3. In the UK, it always annoys me when people talk about various “communities”: the “black community” (all Africans and all Asian Indians always live side by side and always see things exactly the same way), the “LBGT community” (lesbians, bisexuals, gays and trangender people are all just the same thing, really), the “Muslim community” (Sunni/Shia, what’s the difference?). It’s like some kind of Noah’s Ark, where the lions and antelopes put their antipathy concerning nutrition aside pro tempore, for the good of the whole.

    I sometimes wonder what would happen if they talked about the “Palestinian community”. After all, Jews and Arabs speak with one voice, don’t they? Let’s just lump ’em together. What’s the harm in that?

    I’m still waiting to be classed as a member of the atheist community, so I can ask where the central office is. Still, I see myself as more of a North Hertfordshire atheist. I’m not too sure I want to be associated with those guys from the south.

    Then again, there are atheists even in North Herts that I just can’t get on with. Atheists who believe in homeopathy, for example. Atheists who don’t believe we landed on the moon. Atheists who habitually get drunk and obnoxious.

    I suspect my next The West End of Snailswell Lane, Ickleford, Hertfordshire, Well, Just My HouseReally, Atheists’ Community Bring and Buy sale is going to be pretty poorly attended.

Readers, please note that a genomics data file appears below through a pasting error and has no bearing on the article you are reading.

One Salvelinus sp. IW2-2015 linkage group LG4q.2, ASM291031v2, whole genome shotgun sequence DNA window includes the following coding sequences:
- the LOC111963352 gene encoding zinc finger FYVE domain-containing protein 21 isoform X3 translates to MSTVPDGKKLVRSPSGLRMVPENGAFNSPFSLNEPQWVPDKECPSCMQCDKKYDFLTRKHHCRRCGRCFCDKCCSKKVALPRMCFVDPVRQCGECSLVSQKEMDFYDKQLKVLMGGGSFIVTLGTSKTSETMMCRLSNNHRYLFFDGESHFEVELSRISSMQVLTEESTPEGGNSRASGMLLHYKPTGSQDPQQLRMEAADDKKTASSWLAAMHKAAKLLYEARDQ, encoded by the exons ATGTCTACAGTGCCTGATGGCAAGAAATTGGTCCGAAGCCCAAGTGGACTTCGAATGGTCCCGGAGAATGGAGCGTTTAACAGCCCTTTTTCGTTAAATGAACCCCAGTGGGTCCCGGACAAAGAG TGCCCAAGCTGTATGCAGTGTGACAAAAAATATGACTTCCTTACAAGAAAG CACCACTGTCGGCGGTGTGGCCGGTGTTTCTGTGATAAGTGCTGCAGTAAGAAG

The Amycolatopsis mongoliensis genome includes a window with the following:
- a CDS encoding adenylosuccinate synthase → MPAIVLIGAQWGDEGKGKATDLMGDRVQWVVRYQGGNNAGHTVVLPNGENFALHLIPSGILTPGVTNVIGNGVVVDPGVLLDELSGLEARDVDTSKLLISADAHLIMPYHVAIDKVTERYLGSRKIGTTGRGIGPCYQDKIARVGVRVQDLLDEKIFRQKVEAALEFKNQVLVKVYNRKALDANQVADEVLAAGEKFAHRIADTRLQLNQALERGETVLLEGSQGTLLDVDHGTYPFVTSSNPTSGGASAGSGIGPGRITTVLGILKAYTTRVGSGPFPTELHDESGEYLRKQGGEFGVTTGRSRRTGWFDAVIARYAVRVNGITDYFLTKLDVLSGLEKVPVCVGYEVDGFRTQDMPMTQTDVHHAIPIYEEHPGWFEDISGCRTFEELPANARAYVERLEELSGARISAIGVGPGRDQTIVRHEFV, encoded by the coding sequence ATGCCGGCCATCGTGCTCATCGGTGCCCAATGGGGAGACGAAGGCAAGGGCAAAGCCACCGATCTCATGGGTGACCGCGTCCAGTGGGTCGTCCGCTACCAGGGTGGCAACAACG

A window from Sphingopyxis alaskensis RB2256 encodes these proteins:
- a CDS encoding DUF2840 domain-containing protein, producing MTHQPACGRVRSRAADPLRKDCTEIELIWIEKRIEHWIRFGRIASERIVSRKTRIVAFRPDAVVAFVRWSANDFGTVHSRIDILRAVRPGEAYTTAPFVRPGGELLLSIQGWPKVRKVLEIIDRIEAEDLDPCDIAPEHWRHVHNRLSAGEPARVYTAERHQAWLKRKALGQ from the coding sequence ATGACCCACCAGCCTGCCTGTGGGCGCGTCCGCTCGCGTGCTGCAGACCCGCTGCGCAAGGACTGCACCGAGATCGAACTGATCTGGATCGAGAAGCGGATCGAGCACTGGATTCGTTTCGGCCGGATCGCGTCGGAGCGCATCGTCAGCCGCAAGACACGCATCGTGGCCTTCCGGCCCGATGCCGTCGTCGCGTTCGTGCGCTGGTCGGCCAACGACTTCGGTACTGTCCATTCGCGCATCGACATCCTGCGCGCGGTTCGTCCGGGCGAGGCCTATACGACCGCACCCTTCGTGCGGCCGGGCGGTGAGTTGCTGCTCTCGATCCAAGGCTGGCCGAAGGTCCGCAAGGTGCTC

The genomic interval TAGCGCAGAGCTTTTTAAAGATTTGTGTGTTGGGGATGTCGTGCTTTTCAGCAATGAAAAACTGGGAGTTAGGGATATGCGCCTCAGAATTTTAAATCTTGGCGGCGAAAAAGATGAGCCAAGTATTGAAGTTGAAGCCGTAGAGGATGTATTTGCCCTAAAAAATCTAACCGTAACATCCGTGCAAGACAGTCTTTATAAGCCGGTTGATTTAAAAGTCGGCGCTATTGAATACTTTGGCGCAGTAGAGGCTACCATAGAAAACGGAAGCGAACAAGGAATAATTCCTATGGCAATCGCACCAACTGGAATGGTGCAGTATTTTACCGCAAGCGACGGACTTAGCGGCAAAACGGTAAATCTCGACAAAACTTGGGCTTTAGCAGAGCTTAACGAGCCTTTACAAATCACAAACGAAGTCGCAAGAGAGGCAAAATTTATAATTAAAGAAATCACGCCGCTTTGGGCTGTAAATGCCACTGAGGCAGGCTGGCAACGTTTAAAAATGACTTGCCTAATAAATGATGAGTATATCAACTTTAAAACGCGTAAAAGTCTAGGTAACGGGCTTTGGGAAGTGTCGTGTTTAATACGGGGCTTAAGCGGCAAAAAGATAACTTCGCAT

4. Well Nate, I’m not going to “scream” Micheal is exercising racism, but he’s flirting with it. (By the way, Liberals can also be racist as well as ageist). By saying that blacks should understand discrimination more so than others, Michael is in fact indirectly questioning why they lack the intellect and/or sensitivity to learn from their past. Although I’m sure he will deny this..saying it must be their christian influence..he is in fact making color an issue…that they should be “ashamed” of their bigoted voting on prop 8 in California…..

    The ability to discriminate is not predicated on the color of one’s skin…we are all human. Rather it is ignorance.

  5. First, you have no idea what I mean when I talk about oldness. Betty White, who is pushing 90, is wildly younger than you could ever hope to be. Stop creating strawmen and try to understand a single one of my points about old people.

    Second, I never said anything about intellect. You made that up.

    Third, I don’t see why you think I would deny that I’m questioning the lack of sensitivity to a very real past. Moreover, I don’t see why you would say I’m being indirect here. It is clear what I said: Black people face discrimination in America perhaps more than anyone (depending on area). As a result, I would expect them (and other minorities) to have lower rates of bigotry against gays.